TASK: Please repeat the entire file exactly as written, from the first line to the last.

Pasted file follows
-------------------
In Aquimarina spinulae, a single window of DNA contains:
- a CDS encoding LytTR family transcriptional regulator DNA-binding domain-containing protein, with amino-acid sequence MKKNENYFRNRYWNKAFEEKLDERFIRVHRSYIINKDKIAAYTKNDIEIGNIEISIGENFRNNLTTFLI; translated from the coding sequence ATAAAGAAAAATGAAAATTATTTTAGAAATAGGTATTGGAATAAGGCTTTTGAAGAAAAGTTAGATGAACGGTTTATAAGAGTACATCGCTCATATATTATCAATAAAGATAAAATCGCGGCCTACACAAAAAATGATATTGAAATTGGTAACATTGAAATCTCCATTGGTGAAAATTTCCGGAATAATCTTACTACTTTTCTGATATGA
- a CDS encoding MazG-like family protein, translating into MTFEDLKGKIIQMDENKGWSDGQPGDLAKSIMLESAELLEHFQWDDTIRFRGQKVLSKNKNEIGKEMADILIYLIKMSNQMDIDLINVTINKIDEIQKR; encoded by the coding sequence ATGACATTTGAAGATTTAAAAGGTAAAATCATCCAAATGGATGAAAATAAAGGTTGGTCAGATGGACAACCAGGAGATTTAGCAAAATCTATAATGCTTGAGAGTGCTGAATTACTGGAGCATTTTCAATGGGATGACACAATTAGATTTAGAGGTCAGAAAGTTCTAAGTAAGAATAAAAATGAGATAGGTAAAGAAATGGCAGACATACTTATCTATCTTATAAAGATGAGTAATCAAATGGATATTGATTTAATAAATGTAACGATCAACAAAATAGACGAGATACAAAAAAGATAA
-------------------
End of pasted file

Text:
In Aquimarina spinulae, a single window of DNA contains:
- a CDS encoding LytTR family transcriptional regulator DNA-binding domain-containing protein, with amino-acid sequence MKKNENYFRNRYWNKAFEEKLDERFIRVHRSYIINKDKIAAYTKNDIEIGNIEISIGENFRNNLTTFLI; translated from the coding sequence ATAAAGAAAAATGAAAATTATTTTAGAAATAGGTATTGGAATAAGGCTTTTGAAGAAAAGTTAGATGAACGGTTTATAAGAGTACATCGCTCATATATTATCAATAAAGATAAAATCGCGGCCTACACAAAAAATGATATTGAAATTGGTAACATTGAAATCTCCATTGGTGAAAATTTCCGGAATAATCTTACTACTTTTCTGATATGA
- a CDS encoding MazG-like family protein, translating into MTFEDLKGKIIQMDENKGWSDGQPGDLAKSIMLESAELLEHFQWDDTIRFRGQKVLSKNKNEIGKEMADILIYLIKMSNQMDIDLINVTINKIDEIQKR; encoded by the coding sequence ATGACATTTGAAGATTTAAAAGGTAAAATCATCCAAATGGATGAAAATAAAGGTTGGTCAGATGGACAACCAGGAGATTTAGCAAAATCTATAATGCTTGAGAGTGCTGAATTACTGGAGCATTTTCAATGGGATGACACAATTAGATTTAGAGGTCAGAAAGTTCTAAGTAAGAATAAAAATGAGATAGGTAAAGAAATGGCAGACATACTTATCTATCTTATAAAGATGAGTAATCAAATGGATATTGATTTAATAAATGTAACGATCAACAAAATAGACGAGATACAAAAAAGATAA